Paul Edwards talks to Lancashire coach Peter Moores ahead of the Friends Life t20 Finals Day
I may be risking the wrath of "Aggrieved of Accrington" or "Disgusted of Darwen" here, but I'd be prepared to take a bet that Lancashire coaches of the pre-and post-war eras didn't talk that much about fun. Hard work, responsibility and a clutch of rather more strait-laced virtues are more likely to be have been their watchwords.
Peter Moores preaches the value of those latter qualities too, but he also plainly believes that it is unreasonable, and even unwise, to expect young men heading for one of the biggest days of their sporting lives to practice too much emotional restraint. Saturday is, after all, Friends Life t20 Finals Day. Even those who are not too enamoured of the format concede that it is one of the biggest days in the English cricket season.
"The key is to enjoy it," said Moores. "It's an exciting day, so treat it for what it is. Don't say it's just another game, because it's not. It's something else. It's a Finals Day which is great fun. Players should go there and challenge themselves to relax enough to enjoy it and play their best cricket. Soak it up and have a go. The people who have a go and are a bit braver than the others are the ones who normally come out best."
As for nerves, Moores is hoping that his Lancashire players will have accustomed themselves to the inevitable butterflies well before Edgbaston's refurbished arena rises before them on Saturday morning.
"You're better getting nervous early than on the day," he said "Then, when you get there, you're used to it. You don't want a shock. If you walk in to the ground and there's 28,000 crammed in there, then those people are going to make a lot of noise. There's going to be a great atmosphere. You want to embrace that, enjoy it, get stuck in and have a go.
"There'll be things that happen on the day that you'll love and things that you wish you'd done a bit better. The side that stays the calmest and delivers their skills the best will be the winners. It's not always the most fancied team that wins, it's the team that pitches up on the day and can handle the pressure.
Finals Day will be a new experience for Moores too. Despite his remarkable success with Sussex in the Championship, he never took the county to English cricket's eleven-hour hogfeast of runs and wickets. So does he regard Saturday as a test of his skills too?
"Everything's a test of the coach," he said, with a slight smile. "But what international coaching does for you is that it gets you used to full stadiums. You have it every day and that was something I found to be great fun. I'm looking forward to that - and of course you want to be tested."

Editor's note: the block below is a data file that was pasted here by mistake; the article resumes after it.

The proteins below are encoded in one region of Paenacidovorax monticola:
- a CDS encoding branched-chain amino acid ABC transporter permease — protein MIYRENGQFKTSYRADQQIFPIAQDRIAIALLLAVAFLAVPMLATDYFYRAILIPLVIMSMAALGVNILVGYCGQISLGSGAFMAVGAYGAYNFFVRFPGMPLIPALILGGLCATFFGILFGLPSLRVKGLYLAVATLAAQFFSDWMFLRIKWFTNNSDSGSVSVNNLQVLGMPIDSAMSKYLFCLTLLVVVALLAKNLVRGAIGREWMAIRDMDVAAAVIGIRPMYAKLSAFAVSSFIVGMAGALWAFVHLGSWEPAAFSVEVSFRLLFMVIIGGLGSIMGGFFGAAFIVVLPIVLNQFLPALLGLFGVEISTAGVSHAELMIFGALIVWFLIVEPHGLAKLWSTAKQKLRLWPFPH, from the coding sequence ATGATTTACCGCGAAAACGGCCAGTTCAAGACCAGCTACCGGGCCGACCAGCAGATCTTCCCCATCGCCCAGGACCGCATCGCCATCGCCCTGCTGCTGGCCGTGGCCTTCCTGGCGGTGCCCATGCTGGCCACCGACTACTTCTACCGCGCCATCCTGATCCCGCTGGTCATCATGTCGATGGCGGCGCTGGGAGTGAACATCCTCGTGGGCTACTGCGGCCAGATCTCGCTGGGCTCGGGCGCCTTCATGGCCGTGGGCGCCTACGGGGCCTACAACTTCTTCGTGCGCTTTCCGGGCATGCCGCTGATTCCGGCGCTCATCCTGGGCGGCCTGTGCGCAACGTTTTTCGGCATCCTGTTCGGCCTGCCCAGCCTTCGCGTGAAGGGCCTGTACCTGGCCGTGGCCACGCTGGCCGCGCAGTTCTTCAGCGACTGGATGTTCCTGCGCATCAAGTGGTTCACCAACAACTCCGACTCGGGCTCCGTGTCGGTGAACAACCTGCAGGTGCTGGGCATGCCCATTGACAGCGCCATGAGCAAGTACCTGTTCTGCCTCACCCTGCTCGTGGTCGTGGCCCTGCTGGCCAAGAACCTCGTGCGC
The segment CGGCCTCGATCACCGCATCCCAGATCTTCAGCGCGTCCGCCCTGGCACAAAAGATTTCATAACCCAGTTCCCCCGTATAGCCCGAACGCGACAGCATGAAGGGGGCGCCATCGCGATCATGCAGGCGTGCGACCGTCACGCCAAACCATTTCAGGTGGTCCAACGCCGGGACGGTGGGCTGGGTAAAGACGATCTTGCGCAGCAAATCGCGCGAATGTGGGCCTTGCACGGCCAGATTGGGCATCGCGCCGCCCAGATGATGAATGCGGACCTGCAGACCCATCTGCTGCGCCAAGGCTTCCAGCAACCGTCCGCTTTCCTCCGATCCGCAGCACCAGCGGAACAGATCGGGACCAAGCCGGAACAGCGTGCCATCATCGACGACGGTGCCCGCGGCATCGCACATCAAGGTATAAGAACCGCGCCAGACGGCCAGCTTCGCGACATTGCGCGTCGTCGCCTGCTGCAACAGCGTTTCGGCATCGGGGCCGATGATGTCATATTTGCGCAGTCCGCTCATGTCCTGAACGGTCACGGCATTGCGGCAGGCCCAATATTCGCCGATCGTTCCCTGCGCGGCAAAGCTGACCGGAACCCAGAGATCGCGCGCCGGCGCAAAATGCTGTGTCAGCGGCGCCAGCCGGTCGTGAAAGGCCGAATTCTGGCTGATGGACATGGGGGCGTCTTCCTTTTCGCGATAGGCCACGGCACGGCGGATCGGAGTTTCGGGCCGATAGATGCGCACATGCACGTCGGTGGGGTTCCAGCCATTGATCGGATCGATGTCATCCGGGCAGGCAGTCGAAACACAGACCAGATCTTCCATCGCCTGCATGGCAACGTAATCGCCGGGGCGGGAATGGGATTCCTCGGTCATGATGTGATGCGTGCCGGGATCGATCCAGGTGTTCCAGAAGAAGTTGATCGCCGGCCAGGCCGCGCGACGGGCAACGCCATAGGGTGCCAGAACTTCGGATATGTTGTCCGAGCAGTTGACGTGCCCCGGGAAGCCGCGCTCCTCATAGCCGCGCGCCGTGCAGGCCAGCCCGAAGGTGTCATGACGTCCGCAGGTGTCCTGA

See, there's that word fun again. And why not? Lancashire's players have demolished the low expectations of some of the punditry this season. They have played with skill, daring and a pleasure in shared achievement. This has happened because they are a squad of underestimated cricketers who are determined to show off the skills they have acquired and their ability to reproduce them under pressure.
"People say we're a team without stars," said Paul Horton with typical laconicism after the quarter-final. "Well, we'll just carry on winning games with no stars."
But if Lancashire's line-up does not possess any galacticos, it certainly contains one or two cricketers whose possible development paths would excite any lover of the game, particularly in the last month of the season.
"Some of the younger players have developed quicker than we thought they would," said Moores. "Whatever happens on Finals Day, it'll be a great thing to go through for those players. When you park up at Edgbaston, and someone says, "Good luck today, it means everything to me," you've got to handle that.
"Don't put a cap on expectancy; don't say: "Because we're this young. we shouldn't do this." Instead, say: "No, we'll do what we do, we'll work very hard every day, find out what we're good at and try to do lots of it."
Should Lancashire beat Leicestershire in the semi-final, Moores acknowledges that there may be a change or two for the final. The condition of the Edgbaston wicket will help determine some very tough selections. And prior what he hopes will be two games on Saturday, Moores will have his usual chat with his players on the outfield.
"You've done all your preparation by then," he said. "You're just reminding people about stuff like the size of boundaries and the the lines they might bowl. Or someone might asked you about field placings. A lot of it is about getting people in the right state to play. In county cricket you sometimes have to get people going; on Finals Day, you're trying to calm them down and get a damp cloth out there.
"What we try and do is ask everyone to captain themselves. What Glen Chapple has done is say to the bowlers "You set your field, you do it, you get on with it" Crofty does the same. The fact that Chappy is captain by name doesn't mean that Crofty isn't doing his stuff or that the bowlers aren't doing their stuff. Anyone who's watched those finals days know that they can be chaotic. If you're not in control of what you're doing, it's carnage."
And on Saturday, carnage wouldn't be much fun.
Photo (c) SWpix
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